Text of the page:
After paying for everything, the moment I put my wallet back into my purse, Noah demanded that he put on the Superman cape right away. So, as mentioned before, mommy was tired. I pulled Noah’s dinosaur shirt off, ripped the tags off of the Superman shirt, and put it on him. Now he was excited!

We ran a couple other errands while he insisted the entire time that I get the helmet out so he could wear it. The tags and wrapping of the helmet required a little more effort than the t-shirt so he had to wait until we got home.

The minute we walked in the door, “Mommy, can I wear my helmet?”

“Of course you can. Let me get it out.”

“Mommy, I need my helmet!”

“Matt, I can’t get this stupid helmet open. Help!”

“Mommy, I need my helmet NOW!!!”

“Fine! Here is your helmet. Put it on!”

“YAY! Helmet!”

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So, we venture outside to work in the yard. Noah helps me water my plants.

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Before his nap, I convince him that little boys are not allowed to wear helmets to bed. But he had to sleep with it in his room.

After his nap, it was a little too hot to go outside right away so we finally watched Frozen for the first time.

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Then we ate dinner.

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The next day, we actually wore the helmet to ride our bike. This time, we also needed our Dusty sunglasses.

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We got tired of riding our bike.

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So Daddy had to carry the bike home.

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That evening, I hid the helmet.

Potty Training Adventures- Act 1

I would characterize myself as a bit of a “psycho” about respecting and understanding the appropriate developmental stages that Noah is stumbling through as I don’t want to be the person that screws him up by forcing him into something that he’s not quite ready for. As a result, we have waited on him to tell us when he is ready to start potty training. Well, apparently, he made that very clear at preschool because, a week ago, his teachers told us, “He’s ready. Bring lots of extra clothes and put that boy in underwear.”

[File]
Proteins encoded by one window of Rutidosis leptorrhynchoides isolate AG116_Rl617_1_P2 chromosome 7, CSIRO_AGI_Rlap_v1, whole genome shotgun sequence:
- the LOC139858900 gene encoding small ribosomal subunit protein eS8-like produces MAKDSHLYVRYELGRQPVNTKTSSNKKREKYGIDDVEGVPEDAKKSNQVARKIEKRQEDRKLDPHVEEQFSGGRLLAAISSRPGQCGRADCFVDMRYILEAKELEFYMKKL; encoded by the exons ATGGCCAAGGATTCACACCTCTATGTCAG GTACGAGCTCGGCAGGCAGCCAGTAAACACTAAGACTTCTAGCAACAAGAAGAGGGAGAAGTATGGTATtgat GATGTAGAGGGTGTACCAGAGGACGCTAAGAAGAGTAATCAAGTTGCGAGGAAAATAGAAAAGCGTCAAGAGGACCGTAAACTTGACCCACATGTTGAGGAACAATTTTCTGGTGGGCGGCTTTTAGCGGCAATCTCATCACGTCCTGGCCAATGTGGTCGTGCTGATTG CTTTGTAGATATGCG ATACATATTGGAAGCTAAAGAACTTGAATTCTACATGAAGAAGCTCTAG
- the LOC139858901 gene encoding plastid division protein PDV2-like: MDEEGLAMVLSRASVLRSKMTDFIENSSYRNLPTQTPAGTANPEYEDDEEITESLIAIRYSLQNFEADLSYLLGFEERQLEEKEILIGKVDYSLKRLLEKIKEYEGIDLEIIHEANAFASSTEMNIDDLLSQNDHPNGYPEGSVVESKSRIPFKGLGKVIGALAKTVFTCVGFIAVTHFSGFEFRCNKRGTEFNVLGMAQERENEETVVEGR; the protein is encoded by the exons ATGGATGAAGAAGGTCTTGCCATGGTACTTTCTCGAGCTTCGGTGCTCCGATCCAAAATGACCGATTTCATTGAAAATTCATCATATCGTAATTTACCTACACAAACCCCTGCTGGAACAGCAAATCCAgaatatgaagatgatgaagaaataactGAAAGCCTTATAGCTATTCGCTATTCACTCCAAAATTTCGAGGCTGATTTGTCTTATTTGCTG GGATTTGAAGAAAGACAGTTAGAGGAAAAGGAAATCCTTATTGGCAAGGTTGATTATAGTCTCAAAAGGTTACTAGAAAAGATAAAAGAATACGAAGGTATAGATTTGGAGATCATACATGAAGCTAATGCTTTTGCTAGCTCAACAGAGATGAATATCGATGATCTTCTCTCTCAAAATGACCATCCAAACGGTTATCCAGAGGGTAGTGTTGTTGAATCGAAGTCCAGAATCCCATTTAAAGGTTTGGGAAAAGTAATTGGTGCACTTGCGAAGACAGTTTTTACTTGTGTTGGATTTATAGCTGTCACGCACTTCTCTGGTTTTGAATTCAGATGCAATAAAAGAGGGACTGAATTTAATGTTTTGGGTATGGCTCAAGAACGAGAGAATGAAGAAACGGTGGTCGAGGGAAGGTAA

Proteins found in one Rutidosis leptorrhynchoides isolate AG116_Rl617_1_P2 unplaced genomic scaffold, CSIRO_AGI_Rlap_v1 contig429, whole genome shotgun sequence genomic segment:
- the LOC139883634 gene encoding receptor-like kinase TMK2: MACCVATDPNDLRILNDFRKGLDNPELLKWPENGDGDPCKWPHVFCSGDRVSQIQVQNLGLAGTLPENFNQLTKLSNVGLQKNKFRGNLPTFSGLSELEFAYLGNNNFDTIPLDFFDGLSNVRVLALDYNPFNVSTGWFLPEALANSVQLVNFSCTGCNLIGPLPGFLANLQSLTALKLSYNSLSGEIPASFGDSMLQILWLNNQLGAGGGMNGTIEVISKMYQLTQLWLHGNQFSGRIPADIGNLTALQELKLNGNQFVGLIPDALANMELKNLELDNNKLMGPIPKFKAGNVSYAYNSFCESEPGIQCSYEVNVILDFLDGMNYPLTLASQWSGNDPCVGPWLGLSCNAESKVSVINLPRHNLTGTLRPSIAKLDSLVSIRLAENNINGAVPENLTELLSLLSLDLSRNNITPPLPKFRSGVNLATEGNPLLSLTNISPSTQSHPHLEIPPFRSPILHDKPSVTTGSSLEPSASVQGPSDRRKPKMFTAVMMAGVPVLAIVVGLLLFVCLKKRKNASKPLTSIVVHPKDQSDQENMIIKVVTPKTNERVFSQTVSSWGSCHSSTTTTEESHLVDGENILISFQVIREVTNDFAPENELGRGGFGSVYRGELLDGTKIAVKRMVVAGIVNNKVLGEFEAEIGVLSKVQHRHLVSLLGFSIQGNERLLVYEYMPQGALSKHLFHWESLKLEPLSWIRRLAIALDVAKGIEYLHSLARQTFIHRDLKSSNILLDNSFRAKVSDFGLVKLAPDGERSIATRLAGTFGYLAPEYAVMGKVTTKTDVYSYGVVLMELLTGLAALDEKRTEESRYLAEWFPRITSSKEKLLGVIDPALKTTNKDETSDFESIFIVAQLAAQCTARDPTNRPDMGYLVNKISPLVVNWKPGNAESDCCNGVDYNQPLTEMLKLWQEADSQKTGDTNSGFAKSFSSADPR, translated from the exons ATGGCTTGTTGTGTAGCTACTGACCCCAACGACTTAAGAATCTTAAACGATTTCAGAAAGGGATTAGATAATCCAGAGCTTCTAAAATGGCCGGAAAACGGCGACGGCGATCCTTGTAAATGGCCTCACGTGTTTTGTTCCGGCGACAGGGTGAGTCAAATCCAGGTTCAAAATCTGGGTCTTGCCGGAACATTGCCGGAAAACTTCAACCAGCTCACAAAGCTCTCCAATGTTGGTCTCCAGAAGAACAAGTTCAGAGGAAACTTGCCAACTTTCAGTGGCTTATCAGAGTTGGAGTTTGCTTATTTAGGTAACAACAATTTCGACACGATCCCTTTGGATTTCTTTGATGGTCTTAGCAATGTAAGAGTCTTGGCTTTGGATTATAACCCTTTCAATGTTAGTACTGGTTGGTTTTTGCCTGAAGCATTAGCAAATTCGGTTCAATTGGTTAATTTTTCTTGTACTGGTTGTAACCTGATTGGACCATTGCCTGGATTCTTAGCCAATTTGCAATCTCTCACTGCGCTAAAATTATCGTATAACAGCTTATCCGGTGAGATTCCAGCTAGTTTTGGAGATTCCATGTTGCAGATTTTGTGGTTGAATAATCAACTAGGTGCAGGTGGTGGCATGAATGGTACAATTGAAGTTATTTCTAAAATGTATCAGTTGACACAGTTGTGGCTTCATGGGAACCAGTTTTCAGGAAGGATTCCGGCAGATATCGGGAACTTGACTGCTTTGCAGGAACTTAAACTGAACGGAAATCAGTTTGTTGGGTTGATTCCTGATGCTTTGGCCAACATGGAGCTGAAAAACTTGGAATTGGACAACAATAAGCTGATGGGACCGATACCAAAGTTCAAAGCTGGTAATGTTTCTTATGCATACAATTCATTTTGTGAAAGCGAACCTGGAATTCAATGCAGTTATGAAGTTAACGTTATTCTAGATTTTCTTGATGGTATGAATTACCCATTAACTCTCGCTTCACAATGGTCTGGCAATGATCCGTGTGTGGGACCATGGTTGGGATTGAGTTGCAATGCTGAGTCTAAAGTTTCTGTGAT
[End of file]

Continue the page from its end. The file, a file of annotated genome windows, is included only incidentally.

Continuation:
Well, we were excited. We spent that weekend picking out big boy underwear, practiced asking to go to the potty, talked about what it feels like to be a big boy. You name it. We were ready.

Adventure #1

esizedImage951396724940525We have a little children’s potty that looks like a frog. We set it up in the bathroom and made sure it was where Noah wanted it. Saturday morning, first thing when I got him up out of bed, he tells me, “Mommy, I need to pee.” I pick him up, I rush him downstairs, he stands in front of the potty, and his pee shoots completely past the potty, over the frog, and lands about 4 feet beyond where it is supposed to land. It shocked me to the point that I squealed a bit, which caused him to turn and look at me, causing the pee to cover the walls and floor of the bathroom. I then had to get past the fact that my bathroom is covered in pee (and it was that first-thing-in-the-morning really pungent smelling pee too) and celebrate and high-five and make a huge deal about how proud I am of him. And, don’t get me wrong, I am unbelievably proud of his amazingly quick processing of the idea of potty training. And I know he is so proud of himself too. I just don’t quite understand how a 3 foot tall human being can pee 4 feet past the potty.

Adventure #2

He had done so well throughout the week and his teachers were so proud of him. Every day they sent home notes about how great he had done. We had 2 days where he only had 1 accident and 1 day where he actually came home in the same outfit that I sent him to school in. Amazing! Well, by Friday, laundry hadn’t gotten done and he hadn’t been wearing his extra clothes all that much anyways, so I only sent 3 extra pairs of shorts and 3 extra pairs of underwear to school. (Previously, I had been sending 5 shirts, 5 shorts, 5 underwear, and 3 pairs of socks.)